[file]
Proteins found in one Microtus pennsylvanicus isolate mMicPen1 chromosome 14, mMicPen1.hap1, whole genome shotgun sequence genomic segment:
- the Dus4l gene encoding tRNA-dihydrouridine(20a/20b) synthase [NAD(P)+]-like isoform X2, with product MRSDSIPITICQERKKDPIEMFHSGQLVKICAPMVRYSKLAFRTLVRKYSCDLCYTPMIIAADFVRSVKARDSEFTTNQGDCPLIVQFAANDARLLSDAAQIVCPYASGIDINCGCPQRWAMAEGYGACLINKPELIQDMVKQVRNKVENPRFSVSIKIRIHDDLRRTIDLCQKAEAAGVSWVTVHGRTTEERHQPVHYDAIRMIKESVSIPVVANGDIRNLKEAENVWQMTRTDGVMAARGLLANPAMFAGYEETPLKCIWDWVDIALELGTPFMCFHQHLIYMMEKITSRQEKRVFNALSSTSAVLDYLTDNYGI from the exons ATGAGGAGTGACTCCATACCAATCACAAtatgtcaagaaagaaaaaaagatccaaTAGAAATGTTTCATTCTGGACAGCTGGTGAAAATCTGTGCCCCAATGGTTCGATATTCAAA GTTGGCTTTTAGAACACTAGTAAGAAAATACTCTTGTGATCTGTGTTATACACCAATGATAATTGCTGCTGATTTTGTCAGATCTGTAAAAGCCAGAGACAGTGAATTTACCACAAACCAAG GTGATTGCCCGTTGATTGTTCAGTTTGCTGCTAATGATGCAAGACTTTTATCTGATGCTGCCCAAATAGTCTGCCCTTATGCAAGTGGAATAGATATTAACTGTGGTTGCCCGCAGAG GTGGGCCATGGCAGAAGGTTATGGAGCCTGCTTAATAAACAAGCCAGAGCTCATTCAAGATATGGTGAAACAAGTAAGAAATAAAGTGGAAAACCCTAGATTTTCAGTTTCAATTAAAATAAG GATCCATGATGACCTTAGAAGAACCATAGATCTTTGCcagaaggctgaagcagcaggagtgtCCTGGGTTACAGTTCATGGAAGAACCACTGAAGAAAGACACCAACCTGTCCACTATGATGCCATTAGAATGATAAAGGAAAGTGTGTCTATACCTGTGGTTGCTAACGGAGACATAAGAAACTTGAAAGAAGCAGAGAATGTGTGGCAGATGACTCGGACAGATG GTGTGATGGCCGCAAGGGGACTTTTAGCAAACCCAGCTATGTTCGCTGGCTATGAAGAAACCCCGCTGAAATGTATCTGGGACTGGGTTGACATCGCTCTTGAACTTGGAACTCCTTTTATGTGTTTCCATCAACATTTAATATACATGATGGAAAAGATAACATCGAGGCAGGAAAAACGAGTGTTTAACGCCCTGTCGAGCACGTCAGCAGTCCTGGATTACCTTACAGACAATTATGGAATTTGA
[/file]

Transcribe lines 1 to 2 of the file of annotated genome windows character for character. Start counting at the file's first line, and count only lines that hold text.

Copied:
Proteins found in one Microtus pennsylvanicus isolate mMicPen1 chromosome 14, mMicPen1.hap1, whole genome shotgun sequence genomic segment:
- the Dus4l gene encoding tRNA-dihydrouridine(20a/20b) synthase [NAD(P)+]-like isoform X2, with product MRSDSIPITICQERKKDPIEMFHSGQLVKICAPMVRYSKLAFRTLVRKYSCDLCYTPMIIAADFVRSVKARDSEFTTNQGDCPLIVQFAANDARLLSDAAQIVCPYASGIDINCGCPQRWAMAEGYGACLINKPELIQDMVKQVRNKVENPRFSVSIKIRIHDDLRRTIDLCQKAEAAGVSWVTVHGRTTEERHQPVHYDAIRMIKESVSIPVVANGDIRNLKEAENVWQMTRTDGVMAARGLLANPAMFAGYEETPLKCIWDWVDIALELGTPFMCFHQHLIYMMEKITSRQEKRVFNALSSTSAVLDYLTDNYGI from the exons ATGAGGAGTGACTCCATACCAATCACAAtatgtcaagaaagaaaaaaagatccaaTAGAAATGTTTCATTCTGGACAGCTGGTGAAAATCTGTGCCCCAATGGTTCGATATTCAAA GTTGGCTTTTAGAACACTAGTAAGAAAATACTCTTGTGATCTGTGTTATACACCAATGATAATTGCTGCTGATTTTGTCAGATCTGTAAAAGCCAGAGACAGTGAATTTACCACAAACCAAG GTGATTGCCCGTTGATTGTTCAGTTTGCTGCTAATGATGCAAGACTTTTATCTGATGCTGCCCAAATAGTCTGCCCTTATGCAAGTGGAATAGATATTAACTGTGGTTGCCCGCAGAG GTGGGCCATGGCAGAAGGTTATGGAGCCTGCTTAATAAACAAGCCAGAGCTCATTCAAGATATGGTGAAACAAGTAAGAAATAAAGTGGAAAACCCTAGATTTTCAGTTTCAATTAAAATAAG GATCCATGATGACCTTAGAAGAACCATAGATCTTTGCcagaaggctgaagcagcaggagtgtCCTGGGTTACAGTTCATGGAAGAACCACTGAAGAAAGACACCAACCTGTCCACTATGATGCCATTAGAATGATAAAGGAAAGTGTGTCTATACCTGTGGTTGCTAACGGAGACATAAGAAACTTGAAAGAAGCAGAGAATGTGTGGCAGATGACTCGGACAGATG GTGTGATGGCCGCAAGGGGACTTTTAGCAAACCCAGCTATGTTCGCTGGCTATGAAGAAACCCCGCTGAAATGTATCTGGGACTGGGTTGACATCGCTCTTGAACTTGGAACTCCTTTTATGTGTTTCCATCAACATTTAATATACATGATGGAAAAGATAACATCGAGGCAGGAAAAACGAGTGTTTAACGCCCTGTCGAGCACGTCAGCAGTCCTGGATTACCTTACAGACAATTATGGAATTTGA